In this first example, let’s annotate the image with a color line, using the line() function in OpenCV. Before calling the line() function, create a copy of the original image by using:

  •  the copy() function in Python
  •  the clone() function in C++ 

A copy will ensure that any changes you make to the image will not affect the original image. In C++, you first create a matrix for the copy of the original image.

Here’s the syntax for the line() function:

line(image, start_point, end_point, color, thickness)

  • The first argument is the image. 
  • The next two arguments are the starting point and ending point for the line.  

Draw a line from point A(x1, y1) to point B(x2, y2), where A and B represent any two points in the image. Look at the top left corner of the image, you’ll find there the origin of the xy coordinate system.

  • The x-axis represents the horizontal direction or the columns of the image.
  • The y-axis represents the vertical direction or the rows of the image.

As shown in the code below:

  • Specify the start and end points, to draw a line that is 250-pixels long, horizontally on the image. 
  • Specify its color to be a mixture of blue and green, and its thickness is specified as 3. 

To study other optional arguments, do visit the OpenCV documentation page here.

Python:

#Make copy of the image
imageLine = img.copy()
# Draw the image from point A to B
pointA = (200,80)
pointB = (450,80)
cv2.line(imageLine, pointA, pointB, (255, 255, 0), thickness=3))
cv2.imshow('Image Line', imageLine)
cv2.waitKey(0)

C++:

// Make copy of the image
   Mat imageLine = img.clone();
   // Draw the image from point A to B
   Point pointA(200,80);
   Point pointB(450,80);
   line(imageLine, PointA, PointB, Scalar(255, 255, 0), 3, 8, 0);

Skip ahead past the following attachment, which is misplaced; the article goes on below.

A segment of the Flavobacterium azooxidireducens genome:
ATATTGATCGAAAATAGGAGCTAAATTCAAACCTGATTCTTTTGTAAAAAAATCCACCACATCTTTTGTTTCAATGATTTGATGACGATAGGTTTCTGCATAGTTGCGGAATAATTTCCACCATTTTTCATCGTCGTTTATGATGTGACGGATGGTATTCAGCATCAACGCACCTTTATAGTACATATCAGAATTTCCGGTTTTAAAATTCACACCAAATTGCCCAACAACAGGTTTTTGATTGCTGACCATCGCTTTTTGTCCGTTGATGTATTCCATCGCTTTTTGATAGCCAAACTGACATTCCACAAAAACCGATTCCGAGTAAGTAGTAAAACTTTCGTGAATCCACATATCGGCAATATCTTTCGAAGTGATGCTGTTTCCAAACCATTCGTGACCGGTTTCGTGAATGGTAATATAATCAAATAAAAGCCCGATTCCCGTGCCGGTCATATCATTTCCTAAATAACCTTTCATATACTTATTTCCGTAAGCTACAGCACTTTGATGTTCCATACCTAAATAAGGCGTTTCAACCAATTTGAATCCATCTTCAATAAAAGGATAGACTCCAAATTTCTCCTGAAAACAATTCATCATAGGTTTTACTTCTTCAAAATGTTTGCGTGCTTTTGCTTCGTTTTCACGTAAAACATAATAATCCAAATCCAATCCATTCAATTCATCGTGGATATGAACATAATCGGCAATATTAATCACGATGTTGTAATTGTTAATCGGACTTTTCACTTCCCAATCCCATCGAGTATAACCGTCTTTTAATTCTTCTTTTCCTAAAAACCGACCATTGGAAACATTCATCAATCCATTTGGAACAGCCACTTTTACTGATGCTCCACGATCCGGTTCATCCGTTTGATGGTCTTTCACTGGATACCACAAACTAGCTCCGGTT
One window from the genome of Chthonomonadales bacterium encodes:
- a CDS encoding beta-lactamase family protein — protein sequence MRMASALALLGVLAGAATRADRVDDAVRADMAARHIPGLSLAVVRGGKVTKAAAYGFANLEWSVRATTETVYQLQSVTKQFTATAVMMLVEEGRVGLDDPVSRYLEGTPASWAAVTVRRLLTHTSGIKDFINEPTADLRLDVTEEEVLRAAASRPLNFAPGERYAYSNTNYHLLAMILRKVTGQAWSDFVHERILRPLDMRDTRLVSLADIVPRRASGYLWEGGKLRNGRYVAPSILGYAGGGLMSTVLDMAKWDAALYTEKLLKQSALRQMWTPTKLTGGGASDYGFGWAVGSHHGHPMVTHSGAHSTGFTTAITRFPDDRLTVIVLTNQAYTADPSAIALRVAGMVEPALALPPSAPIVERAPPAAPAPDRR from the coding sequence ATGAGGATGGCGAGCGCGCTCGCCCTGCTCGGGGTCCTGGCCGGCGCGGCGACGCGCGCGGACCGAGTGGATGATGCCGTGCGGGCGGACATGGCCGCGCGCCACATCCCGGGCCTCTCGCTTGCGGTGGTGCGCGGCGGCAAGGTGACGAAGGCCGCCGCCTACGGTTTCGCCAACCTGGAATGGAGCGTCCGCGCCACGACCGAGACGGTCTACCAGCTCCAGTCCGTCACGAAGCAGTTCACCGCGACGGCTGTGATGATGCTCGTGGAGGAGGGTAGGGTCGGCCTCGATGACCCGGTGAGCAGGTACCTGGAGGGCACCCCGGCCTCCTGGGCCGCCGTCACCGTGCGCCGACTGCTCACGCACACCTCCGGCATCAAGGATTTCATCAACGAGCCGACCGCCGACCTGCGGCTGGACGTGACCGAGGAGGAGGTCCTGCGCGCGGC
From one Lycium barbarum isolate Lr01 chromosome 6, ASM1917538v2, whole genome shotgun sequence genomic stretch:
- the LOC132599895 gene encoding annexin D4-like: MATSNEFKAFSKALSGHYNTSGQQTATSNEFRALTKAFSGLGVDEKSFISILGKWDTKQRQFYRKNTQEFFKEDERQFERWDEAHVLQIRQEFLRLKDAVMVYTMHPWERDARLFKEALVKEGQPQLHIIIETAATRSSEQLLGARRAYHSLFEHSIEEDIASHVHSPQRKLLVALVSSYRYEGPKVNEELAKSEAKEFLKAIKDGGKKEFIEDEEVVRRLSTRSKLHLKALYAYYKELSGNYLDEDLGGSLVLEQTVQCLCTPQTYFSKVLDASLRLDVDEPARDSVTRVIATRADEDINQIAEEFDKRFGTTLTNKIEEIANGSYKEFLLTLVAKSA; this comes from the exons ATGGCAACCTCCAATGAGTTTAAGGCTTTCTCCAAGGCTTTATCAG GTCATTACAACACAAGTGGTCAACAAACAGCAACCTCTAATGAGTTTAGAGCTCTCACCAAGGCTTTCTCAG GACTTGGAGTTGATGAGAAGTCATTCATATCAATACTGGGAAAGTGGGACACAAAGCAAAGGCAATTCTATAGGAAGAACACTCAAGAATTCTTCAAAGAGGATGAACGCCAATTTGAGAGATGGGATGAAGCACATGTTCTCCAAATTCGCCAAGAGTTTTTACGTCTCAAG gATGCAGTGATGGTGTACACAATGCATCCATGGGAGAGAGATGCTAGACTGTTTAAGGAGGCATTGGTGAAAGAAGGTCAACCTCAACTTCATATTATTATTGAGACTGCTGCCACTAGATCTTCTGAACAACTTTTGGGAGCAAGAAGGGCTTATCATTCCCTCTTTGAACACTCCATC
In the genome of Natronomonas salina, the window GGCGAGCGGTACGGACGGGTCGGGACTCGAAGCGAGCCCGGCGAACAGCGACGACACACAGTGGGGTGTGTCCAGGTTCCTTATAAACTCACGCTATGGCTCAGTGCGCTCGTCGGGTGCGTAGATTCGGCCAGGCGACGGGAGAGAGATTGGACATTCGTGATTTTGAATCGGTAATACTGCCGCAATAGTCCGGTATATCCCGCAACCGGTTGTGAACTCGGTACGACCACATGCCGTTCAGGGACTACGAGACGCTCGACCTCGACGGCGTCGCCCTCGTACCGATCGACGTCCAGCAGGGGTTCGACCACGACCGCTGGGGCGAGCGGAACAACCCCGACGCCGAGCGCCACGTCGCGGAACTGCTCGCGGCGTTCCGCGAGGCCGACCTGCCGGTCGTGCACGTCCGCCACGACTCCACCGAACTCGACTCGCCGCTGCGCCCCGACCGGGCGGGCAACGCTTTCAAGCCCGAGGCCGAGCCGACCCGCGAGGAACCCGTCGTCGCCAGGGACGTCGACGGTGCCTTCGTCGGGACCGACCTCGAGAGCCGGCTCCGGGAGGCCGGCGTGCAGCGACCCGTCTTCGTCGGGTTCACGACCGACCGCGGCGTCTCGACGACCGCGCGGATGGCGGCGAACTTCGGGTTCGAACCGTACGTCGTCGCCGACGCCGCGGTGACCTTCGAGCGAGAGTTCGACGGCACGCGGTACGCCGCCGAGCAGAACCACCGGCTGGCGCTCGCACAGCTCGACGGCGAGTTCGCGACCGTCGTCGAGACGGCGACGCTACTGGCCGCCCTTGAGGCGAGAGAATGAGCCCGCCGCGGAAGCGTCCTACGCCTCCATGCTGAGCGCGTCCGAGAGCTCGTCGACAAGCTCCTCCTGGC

imshow("Lined Image", line_image);
   waitKey();

Check out the results in the image below.

Output image of the puppy with the line drawn just above the head.
Output image, with a line drawn on it.

Draw a Circle

Next, let’s annotate the image with a circle, using the circle() function in OpenCV. Have a look at its syntax:

circle(image, center_coordinates, radius, color, thickness)

  • As with all drawing functions in OpenCV, the first argument is the image.
  • The next two arguments define the coordinates for the center of the circle and its radius.
  • The last two arguments specify the color and thickness of the line.

In this example, you annotate the image, with a red circle around the dog’s face. Then use the imshow() function to display the annotated image.

Python:

# Make a copy of image
imageCircle = img.copy()
# define the center of circle
circle_center = (415,190)
# define the radius of the circle
radius =100
#  Draw a circle using the circle() Function
cv2.circle(imageCircle, circle_center, radius, (0, 0, 255), thickness=3, lineType=cv2.LINE_AA) 
# Display the result
cv2.imshow("Image Circle",imageCircle)
cv2.waitKey(0)

C++:

// Make a copy of image
   Mat circle_image = img.clone();
   // define the center of circle
   Point circle_center(415,190);
   // define the radius of circle
   int radius = 100;
   // Draw a circle using the circle() Function
   circle(circle_image, circle_center, radius, Scalar(0, 0, 255), 3, 8, 0);
   // Display the result
   imshow("Circle on Image", circle_image);
   waitKey();
The output image with a circle outline drawn around the Puppy’s face.
Output image, with a circle drawn over. Note that it is just an outline of the circle.

Draw a Filled Circle

You just finished annotating the image with a red circle. What if you want to fill this circle now with a solid color? That’s easy. Just change the thickness argument to -1, as shown in the code below.

Python:

# make a copy of the original image
imageFilledCircle = img.copy()
# define center of the circle 
circle_center = (415,190)
# define the radius of the circle
radius =100
# draw the filled circle on input image
cv2.circle(imageFilledCircle, circle_center, radius, (255, 0, 0), thickness=-1, lineType=cv2.LINE_AA)
# display the output image 
cv2.imshow('Image with Filled Circle',imageFilledCircle)
cv2.waitKey(0)

C++:

// make a copy of the original image
   Mat Filled_circle_image = img.clone();
   // define the center of circle
   Point circle_center(415,190);
   // define the radius of the circle
   int radius = 100;
   //Draw a Filled Circle using the circle() Function